Tuesday, January 27, 2009

Key Price Levels: January 27, 2009

With support levels in the major indices having fallen over the last couple of weeks, we are beginning to see volatility increase as the bulls are losing ground (or is it a grip on reality). Every new data point is spun bullishly, is capable of reversing months of bad news, and is good for a spike in prices at least for 45 minutes. The good news is that the November lows are still holding. For the most part, the major indices are travelling within well defined trend channels.

To review the methodology and the significance of the key price levels please click on this link.

My interpretation of the SPY (S&P500 proxy) chart (see figure 1) is as follows: resistance remains at 86.78, and in the current market climate (i.e., neutral sentiment picture plus short term overbought -see below), this would be the ideal low risk spot to bet against the market on any spike in prices. The November lows were tested last week, and so far they have held.

Figure 1. SPY/ weekly

Figure 2 is a weekly chart of the Dow Jones Industrial ETF proxy, the Diamond Trusts (symbol: DIA). The break of the maroon trend line is bearish and typically such trend line breaks should lead to an acceleration lower in prices. A spike into the trend line at $85 would be the place to bet against the market.

Figure 2. DIA/ weekly

Figure 3 is a weekly chart of the Power Shares QQQQ Trust (symbol: QQQQ). 29.36 to 29.72 is the key resistance that the QQQQ is struggling with.

Figure 3. QQQQ/ weekly
Figure 4 is a weekly chart of the i-Shares Russell 2000 Index (symbol: IWM). IWM is no man's land as prices remain in the middle of the channel.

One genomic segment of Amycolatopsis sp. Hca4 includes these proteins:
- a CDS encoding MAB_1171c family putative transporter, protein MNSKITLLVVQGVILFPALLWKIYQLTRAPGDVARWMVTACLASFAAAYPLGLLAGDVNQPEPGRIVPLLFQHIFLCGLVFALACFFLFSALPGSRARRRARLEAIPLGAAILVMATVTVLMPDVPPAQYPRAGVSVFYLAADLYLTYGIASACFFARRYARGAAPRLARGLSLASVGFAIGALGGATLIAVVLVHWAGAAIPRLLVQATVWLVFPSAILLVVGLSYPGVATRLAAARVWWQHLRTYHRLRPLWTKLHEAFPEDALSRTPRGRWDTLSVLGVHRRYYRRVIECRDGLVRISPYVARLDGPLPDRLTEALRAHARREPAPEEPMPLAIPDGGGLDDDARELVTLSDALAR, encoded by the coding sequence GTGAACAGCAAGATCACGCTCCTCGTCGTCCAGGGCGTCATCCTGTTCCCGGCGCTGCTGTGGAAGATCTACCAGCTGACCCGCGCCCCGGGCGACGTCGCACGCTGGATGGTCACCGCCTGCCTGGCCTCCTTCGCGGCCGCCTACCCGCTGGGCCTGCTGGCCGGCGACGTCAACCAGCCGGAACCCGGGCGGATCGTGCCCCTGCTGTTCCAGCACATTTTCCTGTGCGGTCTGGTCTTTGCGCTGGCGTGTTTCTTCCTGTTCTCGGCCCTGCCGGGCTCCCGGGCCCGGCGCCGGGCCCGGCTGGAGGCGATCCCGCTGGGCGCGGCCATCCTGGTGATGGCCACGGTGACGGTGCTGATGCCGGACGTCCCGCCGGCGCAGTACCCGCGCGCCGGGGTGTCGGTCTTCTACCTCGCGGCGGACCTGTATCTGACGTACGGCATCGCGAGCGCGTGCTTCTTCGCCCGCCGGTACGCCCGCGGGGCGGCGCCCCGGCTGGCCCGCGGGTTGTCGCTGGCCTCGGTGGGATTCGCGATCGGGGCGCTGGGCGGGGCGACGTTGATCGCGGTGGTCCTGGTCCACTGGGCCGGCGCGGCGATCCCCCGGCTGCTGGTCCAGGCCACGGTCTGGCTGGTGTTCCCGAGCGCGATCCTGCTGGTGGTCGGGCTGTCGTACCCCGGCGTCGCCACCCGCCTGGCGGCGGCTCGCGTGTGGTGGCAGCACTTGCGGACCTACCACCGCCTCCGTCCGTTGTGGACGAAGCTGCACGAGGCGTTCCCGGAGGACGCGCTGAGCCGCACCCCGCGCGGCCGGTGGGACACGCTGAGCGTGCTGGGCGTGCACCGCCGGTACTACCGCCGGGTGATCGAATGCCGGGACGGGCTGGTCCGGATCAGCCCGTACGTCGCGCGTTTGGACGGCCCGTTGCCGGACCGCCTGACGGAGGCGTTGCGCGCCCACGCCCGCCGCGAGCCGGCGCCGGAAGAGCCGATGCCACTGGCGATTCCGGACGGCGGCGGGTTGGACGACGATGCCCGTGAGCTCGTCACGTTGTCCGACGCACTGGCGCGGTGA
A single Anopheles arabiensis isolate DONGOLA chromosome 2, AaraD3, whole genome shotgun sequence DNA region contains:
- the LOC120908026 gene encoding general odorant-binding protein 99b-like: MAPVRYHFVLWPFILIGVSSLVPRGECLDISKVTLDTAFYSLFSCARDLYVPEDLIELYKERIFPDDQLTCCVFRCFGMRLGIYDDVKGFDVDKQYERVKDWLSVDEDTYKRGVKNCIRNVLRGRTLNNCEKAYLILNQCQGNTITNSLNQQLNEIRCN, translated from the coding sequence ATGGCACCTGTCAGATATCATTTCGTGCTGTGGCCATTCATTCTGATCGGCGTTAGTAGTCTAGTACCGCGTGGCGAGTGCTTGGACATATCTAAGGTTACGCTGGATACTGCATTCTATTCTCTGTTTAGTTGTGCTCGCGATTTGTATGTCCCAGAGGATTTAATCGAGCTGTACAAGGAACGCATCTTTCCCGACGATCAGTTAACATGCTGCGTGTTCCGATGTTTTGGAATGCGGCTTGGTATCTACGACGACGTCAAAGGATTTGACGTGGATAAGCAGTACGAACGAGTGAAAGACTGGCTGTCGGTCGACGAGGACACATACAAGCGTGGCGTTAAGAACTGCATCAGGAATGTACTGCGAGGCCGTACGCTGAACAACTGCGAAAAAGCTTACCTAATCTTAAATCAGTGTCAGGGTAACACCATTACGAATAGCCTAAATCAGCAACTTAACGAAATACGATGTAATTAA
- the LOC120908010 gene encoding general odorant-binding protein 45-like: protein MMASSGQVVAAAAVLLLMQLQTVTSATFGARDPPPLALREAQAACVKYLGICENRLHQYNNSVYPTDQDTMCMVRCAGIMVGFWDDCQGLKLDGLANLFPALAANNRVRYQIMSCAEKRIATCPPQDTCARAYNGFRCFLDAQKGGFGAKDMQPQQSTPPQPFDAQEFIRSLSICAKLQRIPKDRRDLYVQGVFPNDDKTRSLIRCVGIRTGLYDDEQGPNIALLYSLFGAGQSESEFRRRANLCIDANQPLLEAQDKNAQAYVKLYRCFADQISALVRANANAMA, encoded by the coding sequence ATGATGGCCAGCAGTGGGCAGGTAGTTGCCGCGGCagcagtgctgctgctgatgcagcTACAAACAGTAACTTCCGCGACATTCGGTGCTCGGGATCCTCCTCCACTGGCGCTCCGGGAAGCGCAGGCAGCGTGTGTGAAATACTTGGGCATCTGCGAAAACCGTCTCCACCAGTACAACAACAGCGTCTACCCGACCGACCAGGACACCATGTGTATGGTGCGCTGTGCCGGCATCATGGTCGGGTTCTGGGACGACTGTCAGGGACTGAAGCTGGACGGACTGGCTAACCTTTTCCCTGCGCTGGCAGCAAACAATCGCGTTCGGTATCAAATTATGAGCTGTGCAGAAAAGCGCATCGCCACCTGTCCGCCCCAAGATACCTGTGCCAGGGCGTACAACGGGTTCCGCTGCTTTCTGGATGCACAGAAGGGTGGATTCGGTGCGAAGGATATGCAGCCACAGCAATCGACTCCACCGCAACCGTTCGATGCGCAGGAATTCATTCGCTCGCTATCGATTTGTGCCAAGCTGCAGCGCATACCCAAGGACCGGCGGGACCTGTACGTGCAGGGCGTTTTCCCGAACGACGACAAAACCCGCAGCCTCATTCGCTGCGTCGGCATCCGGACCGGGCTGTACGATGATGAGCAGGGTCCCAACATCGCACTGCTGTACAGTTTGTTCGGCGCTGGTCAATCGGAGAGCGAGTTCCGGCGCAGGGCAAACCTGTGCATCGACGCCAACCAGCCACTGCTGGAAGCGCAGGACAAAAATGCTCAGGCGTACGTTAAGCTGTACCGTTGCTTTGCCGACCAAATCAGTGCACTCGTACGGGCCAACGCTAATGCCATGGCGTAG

Figure 4. IWM/ weekly

Lastly, Figure 5 is a daily bar chart of the PowerShares QQQ Trust (symbol: QQQQ); the indicator in the lower panel is our short term oscillator constructed from breadth and sentiment data. The indicator remains in over bought territory.
Figure 5. QQQQ/ daily


Anonymous said...

Guy - great oscillator - can you share any of the components?

Guy M. Lerner said...

I will be happy too...we are digging out an ice storm here in the midwest that is a doozy....I will post tonite

Guy M. Lerner said...

The data used in the short term indicator/ oscillator is the following: advance decline, vix, up vol total volume ratio, put call ratio, trin. If it is the QQQQ then I use NASDAQ related data; if it is the SPY then I use NYSE data.

The indicator is short term; with each data point I take a 5 day average; I then look for statistically significant extremes in that value over the last 20 trading days; I then normalize the each value within these bands and then I sum the normalize values; I then apply another set of bands to this value (with a 20 day look back) and normalize again (this is why the value is between 0 and 1).

The reality is that the indicator works like most oscillators -it doesn't tell you when things get more overbought or oversold; it isn't not good at identifying trends. However, divergences between price and the indicator appear to be more predictive

steveftw said...

Guy - thanks for the explanation; I'll do some homework this weekend.

By the way - didn't mean to leave the comment as Anonymous, I hate it when folks do that.

Steve FTW